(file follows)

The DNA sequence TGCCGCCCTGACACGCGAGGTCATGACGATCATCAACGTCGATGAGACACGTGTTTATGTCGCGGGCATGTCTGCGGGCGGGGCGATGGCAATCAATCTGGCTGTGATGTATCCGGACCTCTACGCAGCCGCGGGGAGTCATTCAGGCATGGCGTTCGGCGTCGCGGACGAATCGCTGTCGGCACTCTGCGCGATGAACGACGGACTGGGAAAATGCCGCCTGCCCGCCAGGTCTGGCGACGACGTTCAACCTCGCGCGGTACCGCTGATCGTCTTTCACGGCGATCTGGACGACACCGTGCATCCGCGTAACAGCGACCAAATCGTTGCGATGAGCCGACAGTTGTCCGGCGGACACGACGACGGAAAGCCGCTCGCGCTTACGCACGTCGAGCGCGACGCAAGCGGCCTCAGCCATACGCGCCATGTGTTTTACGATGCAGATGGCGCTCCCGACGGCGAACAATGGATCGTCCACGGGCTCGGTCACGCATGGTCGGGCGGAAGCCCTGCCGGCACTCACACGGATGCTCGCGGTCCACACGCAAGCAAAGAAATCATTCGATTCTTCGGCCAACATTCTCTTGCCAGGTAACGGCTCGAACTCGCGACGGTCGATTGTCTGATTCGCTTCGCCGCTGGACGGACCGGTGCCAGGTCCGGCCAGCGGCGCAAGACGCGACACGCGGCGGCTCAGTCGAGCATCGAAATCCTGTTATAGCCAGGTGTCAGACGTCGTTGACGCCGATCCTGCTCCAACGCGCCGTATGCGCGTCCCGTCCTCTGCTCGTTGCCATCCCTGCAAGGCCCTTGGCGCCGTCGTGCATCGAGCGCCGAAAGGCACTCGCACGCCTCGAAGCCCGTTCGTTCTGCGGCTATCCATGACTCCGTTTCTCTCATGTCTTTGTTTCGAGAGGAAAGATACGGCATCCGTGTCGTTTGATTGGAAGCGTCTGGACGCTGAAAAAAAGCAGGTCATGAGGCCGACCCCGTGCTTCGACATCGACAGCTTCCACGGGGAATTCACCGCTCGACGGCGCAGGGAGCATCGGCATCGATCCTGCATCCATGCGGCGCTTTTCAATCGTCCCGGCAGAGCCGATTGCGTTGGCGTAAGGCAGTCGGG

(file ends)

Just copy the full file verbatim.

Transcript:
The DNA sequence TGCCGCCCTGACACGCGAGGTCATGACGATCATCAACGTCGATGAGACACGTGTTTATGTCGCGGGCATGTCTGCGGGCGGGGCGATGGCAATCAATCTGGCTGTGATGTATCCGGACCTCTACGCAGCCGCGGGGAGTCATTCAGGCATGGCGTTCGGCGTCGCGGACGAATCGCTGTCGGCACTCTGCGCGATGAACGACGGACTGGGAAAATGCCGCCTGCCCGCCAGGTCTGGCGACGACGTTCAACCTCGCGCGGTACCGCTGATCGTCTTTCACGGCGATCTGGACGACACCGTGCATCCGCGTAACAGCGACCAAATCGTTGCGATGAGCCGACAGTTGTCCGGCGGACACGACGACGGAAAGCCGCTCGCGCTTACGCACGTCGAGCGCGACGCAAGCGGCCTCAGCCATACGCGCCATGTGTTTTACGATGCAGATGGCGCTCCCGACGGCGAACAATGGATCGTCCACGGGCTCGGTCACGCATGGTCGGGCGGAAGCCCTGCCGGCACTCACACGGATGCTCGCGGTCCACACGCAAGCAAAGAAATCATTCGATTCTTCGGCCAACATTCTCTTGCCAGGTAACGGCTCGAACTCGCGACGGTCGATTGTCTGATTCGCTTCGCCGCTGGACGGACCGGTGCCAGGTCCGGCCAGCGGCGCAAGACGCGACACGCGGCGGCTCAGTCGAGCATCGAAATCCTGTTATAGCCAGGTGTCAGACGTCGTTGACGCCGATCCTGCTCCAACGCGCCGTATGCGCGTCCCGTCCTCTGCTCGTTGCCATCCCTGCAAGGCCCTTGGCGCCGTCGTGCATCGAGCGCCGAAAGGCACTCGCACGCCTCGAAGCCCGTTCGTTCTGCGGCTATCCATGACTCCGTTTCTCTCATGTCTTTGTTTCGAGAGGAAAGATACGGCATCCGTGTCGTTTGATTGGAAGCGTCTGGACGCTGAAAAAAAGCAGGTCATGAGGCCGACCCCGTGCTTCGACATCGACAGCTTCCACGGGGAATTCACCGCTCGACGGCGCAGGGAGCATCGGCATCGATCCTGCATCCATGCGGCGCTTTTCAATCGTCCCGGCAGAGCCGATTGCGTTGGCGTAAGGCAGTCGGG